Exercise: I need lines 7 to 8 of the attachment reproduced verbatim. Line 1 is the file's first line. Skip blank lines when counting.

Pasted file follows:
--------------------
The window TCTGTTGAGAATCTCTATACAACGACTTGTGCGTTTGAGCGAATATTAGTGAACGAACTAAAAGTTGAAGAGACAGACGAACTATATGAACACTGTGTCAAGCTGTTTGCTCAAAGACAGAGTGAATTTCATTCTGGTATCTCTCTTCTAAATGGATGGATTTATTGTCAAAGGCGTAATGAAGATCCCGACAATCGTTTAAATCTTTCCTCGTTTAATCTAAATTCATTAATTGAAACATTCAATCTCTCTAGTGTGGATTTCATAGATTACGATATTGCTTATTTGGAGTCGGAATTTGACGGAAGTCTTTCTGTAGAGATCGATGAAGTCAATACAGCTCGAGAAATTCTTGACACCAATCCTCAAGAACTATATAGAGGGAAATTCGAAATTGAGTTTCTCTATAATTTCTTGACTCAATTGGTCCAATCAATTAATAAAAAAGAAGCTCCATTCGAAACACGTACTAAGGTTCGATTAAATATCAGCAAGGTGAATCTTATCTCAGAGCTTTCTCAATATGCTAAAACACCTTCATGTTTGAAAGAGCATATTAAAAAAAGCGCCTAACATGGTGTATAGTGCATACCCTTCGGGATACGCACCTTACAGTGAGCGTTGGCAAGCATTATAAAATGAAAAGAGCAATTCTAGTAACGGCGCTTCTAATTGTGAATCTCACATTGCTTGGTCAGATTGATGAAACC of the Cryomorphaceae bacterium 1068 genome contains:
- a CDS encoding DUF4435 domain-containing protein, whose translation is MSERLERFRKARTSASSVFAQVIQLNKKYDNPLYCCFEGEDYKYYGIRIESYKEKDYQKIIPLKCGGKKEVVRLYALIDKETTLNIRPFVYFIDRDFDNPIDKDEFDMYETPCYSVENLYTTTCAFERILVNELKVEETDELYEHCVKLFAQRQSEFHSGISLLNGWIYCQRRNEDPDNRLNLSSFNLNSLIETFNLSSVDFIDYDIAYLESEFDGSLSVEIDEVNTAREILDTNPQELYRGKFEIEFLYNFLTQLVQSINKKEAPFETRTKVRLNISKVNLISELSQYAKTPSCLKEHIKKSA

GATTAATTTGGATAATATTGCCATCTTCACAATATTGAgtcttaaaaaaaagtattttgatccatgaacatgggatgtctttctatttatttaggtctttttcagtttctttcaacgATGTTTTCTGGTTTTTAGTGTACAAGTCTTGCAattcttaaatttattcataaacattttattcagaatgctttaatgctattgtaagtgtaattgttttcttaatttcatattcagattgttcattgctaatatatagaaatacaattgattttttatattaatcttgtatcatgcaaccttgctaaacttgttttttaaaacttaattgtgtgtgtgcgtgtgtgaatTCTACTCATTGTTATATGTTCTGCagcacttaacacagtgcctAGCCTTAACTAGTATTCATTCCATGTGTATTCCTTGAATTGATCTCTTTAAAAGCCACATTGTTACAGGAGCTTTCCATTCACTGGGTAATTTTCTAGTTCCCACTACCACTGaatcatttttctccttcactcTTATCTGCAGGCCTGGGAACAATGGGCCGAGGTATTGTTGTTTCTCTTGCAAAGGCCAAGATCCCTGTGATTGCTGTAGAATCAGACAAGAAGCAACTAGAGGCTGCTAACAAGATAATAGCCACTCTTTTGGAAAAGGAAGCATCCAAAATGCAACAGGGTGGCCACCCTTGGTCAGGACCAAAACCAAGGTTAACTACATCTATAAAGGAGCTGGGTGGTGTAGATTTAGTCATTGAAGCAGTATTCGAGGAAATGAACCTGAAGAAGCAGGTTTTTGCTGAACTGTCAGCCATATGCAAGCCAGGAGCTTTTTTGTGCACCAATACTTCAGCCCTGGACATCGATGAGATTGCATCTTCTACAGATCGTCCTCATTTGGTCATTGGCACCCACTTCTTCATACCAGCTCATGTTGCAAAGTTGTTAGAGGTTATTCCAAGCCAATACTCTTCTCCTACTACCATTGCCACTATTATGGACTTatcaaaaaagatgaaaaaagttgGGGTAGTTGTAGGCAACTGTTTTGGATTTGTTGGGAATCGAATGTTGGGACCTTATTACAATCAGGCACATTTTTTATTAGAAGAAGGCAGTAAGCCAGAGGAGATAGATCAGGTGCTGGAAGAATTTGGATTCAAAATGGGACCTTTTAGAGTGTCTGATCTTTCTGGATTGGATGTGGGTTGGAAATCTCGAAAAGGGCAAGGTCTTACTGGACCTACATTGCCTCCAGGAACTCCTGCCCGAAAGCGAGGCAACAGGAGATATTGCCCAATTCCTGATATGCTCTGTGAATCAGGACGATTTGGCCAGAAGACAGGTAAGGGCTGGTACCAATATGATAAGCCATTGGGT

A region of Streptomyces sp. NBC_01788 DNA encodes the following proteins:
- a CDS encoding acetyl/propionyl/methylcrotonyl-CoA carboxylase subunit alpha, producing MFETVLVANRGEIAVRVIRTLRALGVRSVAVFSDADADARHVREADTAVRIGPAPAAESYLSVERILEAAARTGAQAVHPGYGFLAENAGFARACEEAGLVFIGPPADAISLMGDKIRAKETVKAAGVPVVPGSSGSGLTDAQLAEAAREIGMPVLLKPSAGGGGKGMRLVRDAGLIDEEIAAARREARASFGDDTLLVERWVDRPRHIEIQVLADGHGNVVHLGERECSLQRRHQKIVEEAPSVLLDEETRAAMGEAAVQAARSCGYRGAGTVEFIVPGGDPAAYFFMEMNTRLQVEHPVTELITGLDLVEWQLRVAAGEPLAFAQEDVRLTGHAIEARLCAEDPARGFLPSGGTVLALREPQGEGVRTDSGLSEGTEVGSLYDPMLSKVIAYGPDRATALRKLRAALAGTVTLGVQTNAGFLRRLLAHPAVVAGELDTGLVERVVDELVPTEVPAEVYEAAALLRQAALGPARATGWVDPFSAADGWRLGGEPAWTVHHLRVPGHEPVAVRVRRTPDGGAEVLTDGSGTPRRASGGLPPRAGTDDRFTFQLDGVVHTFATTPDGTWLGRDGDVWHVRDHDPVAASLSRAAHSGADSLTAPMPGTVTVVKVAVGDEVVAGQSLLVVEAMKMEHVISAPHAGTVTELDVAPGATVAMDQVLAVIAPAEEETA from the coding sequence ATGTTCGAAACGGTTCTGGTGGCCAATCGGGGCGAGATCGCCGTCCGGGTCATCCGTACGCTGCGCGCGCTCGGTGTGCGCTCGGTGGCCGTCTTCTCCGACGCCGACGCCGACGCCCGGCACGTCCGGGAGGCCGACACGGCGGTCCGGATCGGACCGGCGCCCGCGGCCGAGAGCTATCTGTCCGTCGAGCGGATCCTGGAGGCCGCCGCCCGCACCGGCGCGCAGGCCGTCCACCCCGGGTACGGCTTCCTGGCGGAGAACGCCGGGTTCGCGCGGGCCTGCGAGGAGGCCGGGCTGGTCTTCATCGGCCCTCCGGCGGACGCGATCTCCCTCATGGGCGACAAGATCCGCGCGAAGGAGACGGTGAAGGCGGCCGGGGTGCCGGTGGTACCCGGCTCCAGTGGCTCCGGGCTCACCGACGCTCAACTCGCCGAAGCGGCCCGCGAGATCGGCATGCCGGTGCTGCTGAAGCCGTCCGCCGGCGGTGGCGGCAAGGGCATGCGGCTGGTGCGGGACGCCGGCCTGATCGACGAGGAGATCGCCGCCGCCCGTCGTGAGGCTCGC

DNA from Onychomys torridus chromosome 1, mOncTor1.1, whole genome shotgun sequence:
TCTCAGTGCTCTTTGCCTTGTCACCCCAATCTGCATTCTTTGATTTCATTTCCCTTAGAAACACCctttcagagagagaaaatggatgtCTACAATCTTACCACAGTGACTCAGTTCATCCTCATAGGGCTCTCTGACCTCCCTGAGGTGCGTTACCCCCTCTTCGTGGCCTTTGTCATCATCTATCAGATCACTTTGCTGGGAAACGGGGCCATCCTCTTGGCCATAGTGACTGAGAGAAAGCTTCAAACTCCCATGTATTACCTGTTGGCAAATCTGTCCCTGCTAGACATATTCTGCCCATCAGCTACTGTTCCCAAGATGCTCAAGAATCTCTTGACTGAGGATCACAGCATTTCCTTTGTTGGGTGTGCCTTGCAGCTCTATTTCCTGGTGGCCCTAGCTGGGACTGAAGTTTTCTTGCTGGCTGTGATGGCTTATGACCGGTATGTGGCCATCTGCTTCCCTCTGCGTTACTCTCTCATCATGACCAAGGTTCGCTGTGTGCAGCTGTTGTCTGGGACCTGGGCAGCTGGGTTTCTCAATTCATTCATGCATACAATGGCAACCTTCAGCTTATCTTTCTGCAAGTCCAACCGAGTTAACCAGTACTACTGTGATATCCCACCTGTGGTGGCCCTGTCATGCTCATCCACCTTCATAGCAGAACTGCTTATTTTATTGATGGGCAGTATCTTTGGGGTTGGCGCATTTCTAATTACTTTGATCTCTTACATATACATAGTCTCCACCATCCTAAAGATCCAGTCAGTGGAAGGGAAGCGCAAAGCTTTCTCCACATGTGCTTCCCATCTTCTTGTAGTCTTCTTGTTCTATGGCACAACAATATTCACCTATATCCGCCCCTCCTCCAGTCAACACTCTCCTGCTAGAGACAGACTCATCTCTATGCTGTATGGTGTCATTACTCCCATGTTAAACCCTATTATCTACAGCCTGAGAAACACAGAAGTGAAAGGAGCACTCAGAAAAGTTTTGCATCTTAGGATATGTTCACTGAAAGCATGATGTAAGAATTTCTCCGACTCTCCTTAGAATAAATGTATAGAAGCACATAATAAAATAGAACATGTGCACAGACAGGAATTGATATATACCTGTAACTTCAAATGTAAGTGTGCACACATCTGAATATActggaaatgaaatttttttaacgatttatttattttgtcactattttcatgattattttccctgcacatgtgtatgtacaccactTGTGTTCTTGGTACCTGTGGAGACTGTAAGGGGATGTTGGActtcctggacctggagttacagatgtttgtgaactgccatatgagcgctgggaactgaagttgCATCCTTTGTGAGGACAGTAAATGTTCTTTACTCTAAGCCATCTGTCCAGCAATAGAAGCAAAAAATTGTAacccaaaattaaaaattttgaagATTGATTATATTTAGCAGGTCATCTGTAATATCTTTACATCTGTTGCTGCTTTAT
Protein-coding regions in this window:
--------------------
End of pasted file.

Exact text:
TCTCAGTGCTCTTTGCCTTGTCACCCCAATCTGCATTCTTTGATTTCATTTCCCTTAGAAACACCctttcagagagagaaaatggatgtCTACAATCTTACCACAGTGACTCAGTTCATCCTCATAGGGCTCTCTGACCTCCCTGAGGTGCGTTACCCCCTCTTCGTGGCCTTTGTCATCATCTATCAGATCACTTTGCTGGGAAACGGGGCCATCCTCTTGGCCATAGTGACTGAGAGAAAGCTTCAAACTCCCATGTATTACCTGTTGGCAAATCTGTCCCTGCTAGACATATTCTGCCCATCAGCTACTGTTCCCAAGATGCTCAAGAATCTCTTGACTGAGGATCACAGCATTTCCTTTGTTGGGTGTGCCTTGCAGCTCTATTTCCTGGTGGCCCTAGCTGGGACTGAAGTTTTCTTGCTGGCTGTGATGGCTTATGACCGGTATGTGGCCATCTGCTTCCCTCTGCGTTACTCTCTCATCATGACCAAGGTTCGCTGTGTGCAGCTGTTGTCTGGGACCTGGGCAGCTGGGTTTCTCAATTCATTCATGCATACAATGGCAACCTTCAGCTTATCTTTCTGCAAGTCCAACCGAGTTAACCAGTACTACTGTGATATCCCACCTGTGGTGGCCCTGTCATGCTCATCCACCTTCATAGCAGAACTGCTTATTTTATTGATGGGCAGTATCTTTGGGGTTGGCGCATTTCTAATTACTTTGATCTCTTACATATACATAGTCTCCACCATCCTAAAGATCCAGTCAGTGGAAGGGAAGCGCAAAGCTTTCTCCACATGTGCTTCCCATCTTCTTGTAGTCTTCTTGTTCTATGGCACAACAATATTCACCTATATCCGCCCCTCCTCCAGTCAACACTCTCCTGCTAGAGACAGACTCATCTCTATGCTGTATGGTGTCATTACTCCCATGTTAAACCCTATTATCTACAGCCTGAGAAACACAGAAGTGAAAGGAGCACTCAGAAAAGTTTTGCATCTTAGGATATGTTCACTGAAAGCATGATGTAAGAATTTCTCCGACTCTCCTTAGAATAAATGTATAGAAGCACATAATAAAATAGAACATGTGCACAGACAGGAATTGATATATACCTGTAACTTCAAATGTAAGTGTGCACACATCTGAATATActggaaatgaaatttttttaacgatttatttattttgtcactattttcatgattattttccctgcacatgtgtatgtacaccactTGTGTTCTTGGTACCTGTGGAGACTGTAAGGGGATGTTGGActtcctggacctggagttacagatgtttgtgaactgccatatgagcgctgggaactgaagttgCATCCTTTGTGAGGACAGTAAATGTTCTTTACTCTAAGCCATCTGTCCAGCAATAGAAGCAAAAAATTGTAacccaaaattaaaaattttgaagATTGATTATATTTAGCAGGTCATCTGTAATATCTTTACATCTGTTGCTGCTTTAT
Protein-coding regions in this window: